Cheapy basically already said what I intended to. Sure, the monster precog sucks, but in a game with combats that last 4 rounds, if the villain spends the first two rounds trying to beat an unbeatable AC, the fight is over. Even adding underlings wouldn't help much, as they'll annihilate the BBEG during those couple rounds and then clean up trash with no significant threat.

I'm GMing an extremely high level/fantasy godwar type campaign right now. In order to make PC abilities sometimes work on powerful creatures where appropriate, I give those powerful creatures hundreds more HP than they'd normally have so they can waste a couple rounds and still make an interesting opponent.

That is only a problem if you think of each battle separately.

If you are raiding a dungeon, or a bandit hideout, or a military base, then you are going to see multiple battles with numerous enemies each. And one of the small fries might escape in order to report what happened.

"What? Some guys busted in the front door? I thought we had that Enchanter guy posted there to take care of this kinda thing. Hmm? They resisted all his spells? Well damn....guess we better try something else".

You just start the whole dungeon with the usual things people use to kill eachother- stabbing, mind control, and fire balls. There is no reason for enemies to not even try those things... at least at first. It is meta gaming madness for enemies not to think of things like that as the bread and butter of battle. Of course, those are also the ones that people build up the best defenses against (AC, saves, etc.).

Just do some light encounters based around general things like that, since those are the usual go to strategies in war. After the enemies see that didn't work, then you move onto battles where they are entrenched and using the tricky stuff. By having the first few battles target the typical defenses, you get the players to feel like they are useful (since their defenses made the early fights easier, and thus saved resources for the big fights later)

And you do not turn this into a system where trying to find ways not to die actually makes you less effective at fighting.

Sidenote:

SheepishEidolon wrote:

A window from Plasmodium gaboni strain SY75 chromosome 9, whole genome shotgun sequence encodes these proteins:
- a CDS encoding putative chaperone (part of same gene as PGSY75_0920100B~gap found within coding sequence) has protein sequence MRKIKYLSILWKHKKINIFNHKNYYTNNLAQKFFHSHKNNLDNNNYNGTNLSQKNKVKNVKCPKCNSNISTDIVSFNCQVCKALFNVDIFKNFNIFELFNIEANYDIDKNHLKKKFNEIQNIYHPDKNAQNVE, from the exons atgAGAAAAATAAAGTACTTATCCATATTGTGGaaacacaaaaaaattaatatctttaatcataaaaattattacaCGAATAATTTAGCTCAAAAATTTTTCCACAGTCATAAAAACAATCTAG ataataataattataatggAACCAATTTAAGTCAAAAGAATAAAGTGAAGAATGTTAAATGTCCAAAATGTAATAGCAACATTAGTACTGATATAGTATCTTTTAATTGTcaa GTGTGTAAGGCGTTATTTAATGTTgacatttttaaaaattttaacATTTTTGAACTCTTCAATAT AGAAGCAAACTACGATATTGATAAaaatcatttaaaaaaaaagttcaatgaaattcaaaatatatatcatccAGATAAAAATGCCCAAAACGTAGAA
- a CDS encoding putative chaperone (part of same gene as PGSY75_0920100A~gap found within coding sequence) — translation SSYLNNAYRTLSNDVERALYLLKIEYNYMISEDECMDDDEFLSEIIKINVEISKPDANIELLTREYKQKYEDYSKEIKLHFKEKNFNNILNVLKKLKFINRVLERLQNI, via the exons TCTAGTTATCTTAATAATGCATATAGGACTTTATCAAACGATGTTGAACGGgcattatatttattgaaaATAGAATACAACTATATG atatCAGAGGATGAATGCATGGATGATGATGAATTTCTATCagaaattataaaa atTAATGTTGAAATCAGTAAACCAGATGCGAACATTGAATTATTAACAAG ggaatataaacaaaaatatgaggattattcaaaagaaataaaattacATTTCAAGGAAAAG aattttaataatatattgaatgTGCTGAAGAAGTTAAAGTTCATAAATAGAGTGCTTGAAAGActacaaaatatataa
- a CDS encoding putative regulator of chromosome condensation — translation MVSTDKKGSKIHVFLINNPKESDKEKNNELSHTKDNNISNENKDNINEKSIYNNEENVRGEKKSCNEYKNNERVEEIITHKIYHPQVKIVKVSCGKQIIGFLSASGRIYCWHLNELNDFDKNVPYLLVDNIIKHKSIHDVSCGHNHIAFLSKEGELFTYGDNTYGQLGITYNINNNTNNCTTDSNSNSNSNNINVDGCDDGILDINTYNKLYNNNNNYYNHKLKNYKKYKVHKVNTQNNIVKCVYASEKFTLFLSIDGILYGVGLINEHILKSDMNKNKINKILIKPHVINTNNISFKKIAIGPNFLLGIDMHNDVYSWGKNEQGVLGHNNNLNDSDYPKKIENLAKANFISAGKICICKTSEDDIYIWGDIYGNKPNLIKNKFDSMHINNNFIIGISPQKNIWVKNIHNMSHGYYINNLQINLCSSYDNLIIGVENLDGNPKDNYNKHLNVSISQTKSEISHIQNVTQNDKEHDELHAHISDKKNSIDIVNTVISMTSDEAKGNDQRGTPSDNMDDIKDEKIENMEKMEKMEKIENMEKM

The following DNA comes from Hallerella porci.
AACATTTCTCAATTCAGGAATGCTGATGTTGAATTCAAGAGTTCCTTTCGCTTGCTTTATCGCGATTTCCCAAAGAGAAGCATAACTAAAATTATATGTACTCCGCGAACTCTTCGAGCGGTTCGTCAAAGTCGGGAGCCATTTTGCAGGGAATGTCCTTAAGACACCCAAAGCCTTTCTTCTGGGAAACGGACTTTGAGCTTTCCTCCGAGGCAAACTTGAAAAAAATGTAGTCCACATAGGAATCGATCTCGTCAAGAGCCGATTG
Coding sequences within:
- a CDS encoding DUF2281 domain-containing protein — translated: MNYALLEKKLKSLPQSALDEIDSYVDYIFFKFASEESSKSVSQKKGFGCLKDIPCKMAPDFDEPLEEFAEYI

Actually players prefer to kill a high HP monster in X rounds over killing a high resistance monster in the same amount of rounds. That way they can enjoy many hits and high damage per hit. Players usually don't think 'Hey, I have taken away 10% of its HP, 90% to go', they think 'Cool, I did 35 damage!'.

999s are cool. Lets not lie to ourselves and say that we don't feel good when you get a bunch of digits on videogame RPGs. Lets be honest- human minds are not made for math. We just get excited when we see big numbers, even if you could take two digit places off and still get the same result.


Derek Vande Brake wrote:
kestral287 wrote:
Ha. My players go the other way with this one. They seem to get annoyed when the NPC says something, they Sense Motive, and the NPC is being absolutely honest.
Yeah, this gets tricky, because players learn that when you ask for a check, the NPC isn't being honest. So you can always ask, which bogs down the game, or never ask, in which case players complain that you never gave them a sense motive roll.

I never "give" rolls. If a player wants to sense motive they can pipe up and tell me.

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lemeres wrote:
SheepishEidolon wrote:
Actually players prefer to kill a high HP monster in X rounds over killing a high resistance monster in the same amount of rounds. That way they can enjoy many hits and high damage per hit. Players usually don't think 'Hey, I have taken away 10% of its HP, 90% to go', they think 'Cool, I did 35 damage!'.
999s are cool. Lets not lie to ourselves and say that we don't feel good when you get a bunch of digits on videogame RPGs. Lets be honest- human minds are not made for math. We just get excited when we see big numbers, even if you could take two digit places off and still get the same result.

*shrug* - I work with #s for a living - so the psychology of math is probably different for me. I always think in %'s. I'll take your word for it though. (re-read it - looked a bit sarcastic - that was NOT intended)

Of course - jacking up HP instead of defenses reward entirely different builds.

For example - PA tends to be far more dominant in the former than the latter. Also - save or die/suck are better in the former as they don't care about HP.


Charon's Little Helper wrote:
lemeres wrote:
SheepishEidolon wrote:
Actually players prefer to kill a high HP monster in X rounds over killing a high resistance monster in the same amount of rounds. That way they can enjoy many hits and high damage per hit. Players usually don't think 'Hey, I have taken away 10% of its HP, 90% to go', they think 'Cool, I did 35 damage!'.
999s are cool. Lets not lie to ourselves and say that we don't feel good when you get a bunch of digits on videogame RPGs. Lets be honest- human minds are not made for math. We just get excited when we see big numbers, even if you could take two digit places off and still get the same result.

*shrug* - I work with #s for a living - so the psychology of math is probably different for me. I always think in %'s. I'll take your word for it though. (re-read it - looked a bit sarcastic - that was NOT intended)